Comparing ocean cruise ships to one another often boils down to the difference between cruise lines. One focuses on fun while another entertainment. This cruise line has ships that sail all over the world while that one concentrates on the Caribbean, Alaska or the Bahamas. They all share some common characteristics compared to travel by air or on land as do river cruises. Still, there are some differences between river and ocean cruises that go beyond where they sail and are important to know before buying.
River Or Ocean: Unpack Once, See Many Places
By river or ocean, ships carry their passengers to desirable places, bringing their floating hotel along with them. Add up the cost of a hotel and transportation to just about any cruise itinerary and via ship almost always comes out costing less. Throw in that skipping the hotel hopping and transportation involved gives more quality time when we travel for a bonus.
- When an ocean cruise ship calls at a port, thousands of passengers could potentially get off the ship, overwhelming what they went there to see. On a river cruise, that number is usually less than 200 if everyone went ashore.
- River cruise ships commonly visit more iconic landmarks including UNESCO World Heritage sites. Even if there were ten river cruise ships in town (that’s a lot), the total bodies ashore would be far less than the number of people getting off one big ocean cruise ship.
River Or Ocean: An Undeniably Great Travel Value
Compared to land vacations, cruise travel almost always comes out on top. Assuming travelers are matched with appropriate ships for their interests, both ocean and river cruises deliver what they advertise, often exceeding expectations.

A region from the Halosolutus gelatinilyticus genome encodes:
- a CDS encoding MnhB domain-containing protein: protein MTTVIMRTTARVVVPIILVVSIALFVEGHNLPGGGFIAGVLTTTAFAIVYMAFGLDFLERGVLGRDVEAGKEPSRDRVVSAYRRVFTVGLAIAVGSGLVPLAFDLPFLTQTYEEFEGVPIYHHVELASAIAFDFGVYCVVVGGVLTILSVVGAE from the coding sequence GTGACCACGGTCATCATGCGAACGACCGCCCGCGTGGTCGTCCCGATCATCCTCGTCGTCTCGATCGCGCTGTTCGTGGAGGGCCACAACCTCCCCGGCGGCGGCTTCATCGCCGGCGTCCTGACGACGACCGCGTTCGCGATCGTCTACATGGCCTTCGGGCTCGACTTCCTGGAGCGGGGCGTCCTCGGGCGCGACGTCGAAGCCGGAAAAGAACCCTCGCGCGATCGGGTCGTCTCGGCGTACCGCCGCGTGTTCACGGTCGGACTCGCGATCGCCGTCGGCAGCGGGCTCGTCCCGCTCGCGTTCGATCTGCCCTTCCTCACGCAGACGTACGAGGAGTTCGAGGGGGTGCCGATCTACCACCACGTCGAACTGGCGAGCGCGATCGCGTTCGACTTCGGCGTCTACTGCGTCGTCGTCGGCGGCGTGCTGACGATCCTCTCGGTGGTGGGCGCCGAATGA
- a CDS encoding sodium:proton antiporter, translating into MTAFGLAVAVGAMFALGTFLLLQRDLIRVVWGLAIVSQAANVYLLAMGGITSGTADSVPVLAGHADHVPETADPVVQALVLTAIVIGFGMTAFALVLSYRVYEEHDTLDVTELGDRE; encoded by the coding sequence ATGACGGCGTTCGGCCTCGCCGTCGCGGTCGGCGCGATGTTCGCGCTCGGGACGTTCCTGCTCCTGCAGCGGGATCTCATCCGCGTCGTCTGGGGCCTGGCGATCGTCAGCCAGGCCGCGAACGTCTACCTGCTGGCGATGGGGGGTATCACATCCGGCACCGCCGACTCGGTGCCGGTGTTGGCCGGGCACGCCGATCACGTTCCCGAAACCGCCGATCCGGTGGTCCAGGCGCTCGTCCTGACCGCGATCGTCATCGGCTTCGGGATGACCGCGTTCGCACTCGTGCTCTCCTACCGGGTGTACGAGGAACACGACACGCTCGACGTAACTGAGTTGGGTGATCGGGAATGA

- On an ocean cruise, most onboard services are available to all passengers. Those selecting less expensive accommodations naturally end up with a better value. A $499 inside stateroom has access to the same ship features as a $1499 balcony stateroom.
- River cruises include more for the price, increasing the value of all passengers, regardless of their accommodations. Shore excursions are commonly included as are beverages paid for on an ocean cruise.
River Or Ocean: Getting There
Cruise travelers sailing from North America have a distinct advantage over river cruisers; they can often drive to the port. River cruisers (except those who sail on the few river ships available in North America) have to fly a long distance. The difference between a tank of gas and a plane ticket to Europe is real
- Caribbean ocean cruises have a distinct advantage when it comes to getting there. Even if a flight to the embarkation port is needed, competition among airlines for short domestic flights is fierce, resulting in readily available low fares.
- We think a big reason for the sustained growth of river cruises is that seasoned cruise travelers are tired of the Caribbean and/or do not get into big ship features as they once did. Booking far in advance, river cruise companies commonly offer 2/1 airfare.
River Or Ocean: The Culinary Experience
This is one area where big ship cruises, with all the space they have to add features, really go over the top. Celebrity chefs lend their names to signature eateries. Choices include everything from a hot dog on a bun to fabulous, lifetime-quality dining experiences one would pay far more for on land.
- Big ships come very close to having something for everyone in a wide variety of dining venues.
- River cruise ships include breakfast, lunch and dinner in a comparatively small number of venues. On the other hand, they dock more frequently and at places where passengers can get off the ship and dine locally.
Beyond the solid differences noted above, the overall experience of an ocean cruise vs a river cruise is to be considered as well. It takes having your head in two very different places to enjoy either one.
Chris Owen shares frank, inside information about cruise vacations on ChrisCruises.com.